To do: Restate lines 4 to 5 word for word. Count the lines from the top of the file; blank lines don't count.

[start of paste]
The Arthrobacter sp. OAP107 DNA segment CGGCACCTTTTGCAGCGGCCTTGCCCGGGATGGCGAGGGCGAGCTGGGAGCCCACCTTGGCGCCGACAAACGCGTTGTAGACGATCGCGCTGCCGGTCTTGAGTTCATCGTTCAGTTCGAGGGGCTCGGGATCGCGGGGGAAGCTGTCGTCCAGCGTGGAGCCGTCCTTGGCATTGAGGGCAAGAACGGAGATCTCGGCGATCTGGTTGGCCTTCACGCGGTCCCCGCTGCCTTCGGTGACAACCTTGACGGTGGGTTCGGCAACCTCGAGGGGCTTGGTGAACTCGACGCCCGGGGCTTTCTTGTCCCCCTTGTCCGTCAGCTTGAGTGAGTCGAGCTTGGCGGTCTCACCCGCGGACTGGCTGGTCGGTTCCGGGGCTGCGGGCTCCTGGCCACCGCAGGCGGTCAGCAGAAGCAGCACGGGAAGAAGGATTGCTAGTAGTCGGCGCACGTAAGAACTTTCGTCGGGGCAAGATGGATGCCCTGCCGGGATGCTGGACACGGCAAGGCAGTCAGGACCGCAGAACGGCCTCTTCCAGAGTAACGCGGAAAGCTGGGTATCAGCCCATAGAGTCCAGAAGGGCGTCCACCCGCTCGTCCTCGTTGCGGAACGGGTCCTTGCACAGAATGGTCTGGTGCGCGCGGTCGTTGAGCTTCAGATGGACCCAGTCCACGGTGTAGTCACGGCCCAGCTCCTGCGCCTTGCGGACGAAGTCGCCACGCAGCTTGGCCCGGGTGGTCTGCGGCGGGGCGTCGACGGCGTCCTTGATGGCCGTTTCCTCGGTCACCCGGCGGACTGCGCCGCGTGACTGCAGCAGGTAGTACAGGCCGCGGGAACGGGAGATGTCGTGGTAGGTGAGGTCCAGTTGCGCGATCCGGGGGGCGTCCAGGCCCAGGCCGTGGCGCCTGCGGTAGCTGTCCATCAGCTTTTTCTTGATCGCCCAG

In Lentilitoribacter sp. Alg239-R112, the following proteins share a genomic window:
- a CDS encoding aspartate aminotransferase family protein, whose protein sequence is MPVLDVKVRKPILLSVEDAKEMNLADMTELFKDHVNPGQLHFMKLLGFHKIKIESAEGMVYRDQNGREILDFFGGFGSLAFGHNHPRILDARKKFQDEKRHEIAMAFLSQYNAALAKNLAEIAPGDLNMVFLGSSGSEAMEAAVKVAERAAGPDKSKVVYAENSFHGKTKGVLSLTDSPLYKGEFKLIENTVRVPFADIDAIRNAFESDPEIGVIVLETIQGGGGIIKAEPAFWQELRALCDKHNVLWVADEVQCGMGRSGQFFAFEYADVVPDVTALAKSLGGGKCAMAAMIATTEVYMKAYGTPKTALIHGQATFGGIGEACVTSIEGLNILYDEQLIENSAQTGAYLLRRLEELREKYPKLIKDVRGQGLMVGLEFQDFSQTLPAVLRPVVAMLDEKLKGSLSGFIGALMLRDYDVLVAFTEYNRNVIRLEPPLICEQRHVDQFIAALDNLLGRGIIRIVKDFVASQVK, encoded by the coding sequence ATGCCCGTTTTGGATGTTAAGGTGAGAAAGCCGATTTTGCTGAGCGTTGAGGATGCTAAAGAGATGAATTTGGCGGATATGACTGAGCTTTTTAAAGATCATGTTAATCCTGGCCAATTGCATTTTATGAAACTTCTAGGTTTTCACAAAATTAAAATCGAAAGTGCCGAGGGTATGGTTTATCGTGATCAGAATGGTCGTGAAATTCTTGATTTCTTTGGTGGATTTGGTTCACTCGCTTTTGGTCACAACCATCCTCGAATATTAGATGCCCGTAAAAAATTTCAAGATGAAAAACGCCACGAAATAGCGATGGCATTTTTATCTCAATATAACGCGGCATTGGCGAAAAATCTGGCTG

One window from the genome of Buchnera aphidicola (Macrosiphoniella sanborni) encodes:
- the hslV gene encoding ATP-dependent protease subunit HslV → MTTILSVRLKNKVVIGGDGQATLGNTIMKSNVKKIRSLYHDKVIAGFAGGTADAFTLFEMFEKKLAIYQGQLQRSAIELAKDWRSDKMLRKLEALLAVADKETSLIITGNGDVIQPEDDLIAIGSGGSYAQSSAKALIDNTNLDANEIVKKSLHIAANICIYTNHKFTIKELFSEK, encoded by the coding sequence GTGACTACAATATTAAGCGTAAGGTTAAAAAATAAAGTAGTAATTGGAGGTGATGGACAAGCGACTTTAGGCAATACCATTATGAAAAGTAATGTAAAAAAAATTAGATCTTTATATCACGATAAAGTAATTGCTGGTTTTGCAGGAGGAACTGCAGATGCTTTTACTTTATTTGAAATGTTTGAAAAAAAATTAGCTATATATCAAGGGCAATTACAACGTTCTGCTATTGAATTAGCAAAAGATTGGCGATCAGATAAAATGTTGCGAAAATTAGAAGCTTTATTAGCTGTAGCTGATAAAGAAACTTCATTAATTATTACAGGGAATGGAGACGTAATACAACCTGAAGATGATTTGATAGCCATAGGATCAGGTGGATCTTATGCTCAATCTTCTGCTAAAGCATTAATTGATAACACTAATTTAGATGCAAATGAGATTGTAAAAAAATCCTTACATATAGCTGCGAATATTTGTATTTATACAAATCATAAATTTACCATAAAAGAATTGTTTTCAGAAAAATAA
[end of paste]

One window from the genome of Buchnera aphidicola (Macrosiphoniella sanborni) encodes:
- the hslV gene encoding ATP-dependent protease subunit HslV → MTTILSVRLKNKVVIGGDGQATLGNTIMKSNVKKIRSLYHDKVIAGFAGGTADAFTLFEMFEKKLAIYQGQLQRSAIELAKDWRSDKMLRKLEALLAVADKETSLIITGNGDVIQPEDDLIAIGSGGSYAQSSAKALIDNTNLDANEIVKKSLHIAANICIYTNHKFTIKELFSEK, encoded by the coding sequence GTGACTACAATATTAAGCGTAAGGTTAAAAAATAAAGTAGTAATTGGAGGTGATGGACAAGCGACTTTAGGCAATACCATTATGAAAAGTAATGTAAAAAAAATTAGATCTTTATATCACGATAAAGTAATTGCTGGTTTTGCAGGAGGAACTGCAGATGCTTTTACTTTATTTGAAATGTTTGAAAAAAAATTAGCTATATATCAAGGGCAATTACAACGTTCTGCTATTGAATTAGCAAAAGATTGGCGATCAGATAAAATGTTGCGAAAATTAGAAGCTTTATTAGCTGTAGCTGATAAAGAAACTTCATTAATTATTACAGGGAATGGAGACGTAATACAACCTGAAGATGATTTGATAGCCATAGGATCAGGTGGATCTTATGCTCAATCTTCTGCTAAAGCATTAATTGATAACACTAATTTAGATGCAAATGAGATTGTAAAAAAATCCTTACATATAGCTGCGAATATTTGTATTTATACAAATCATAAATTTACCATAAAAGAATTGTTTTCAGAAAAATAA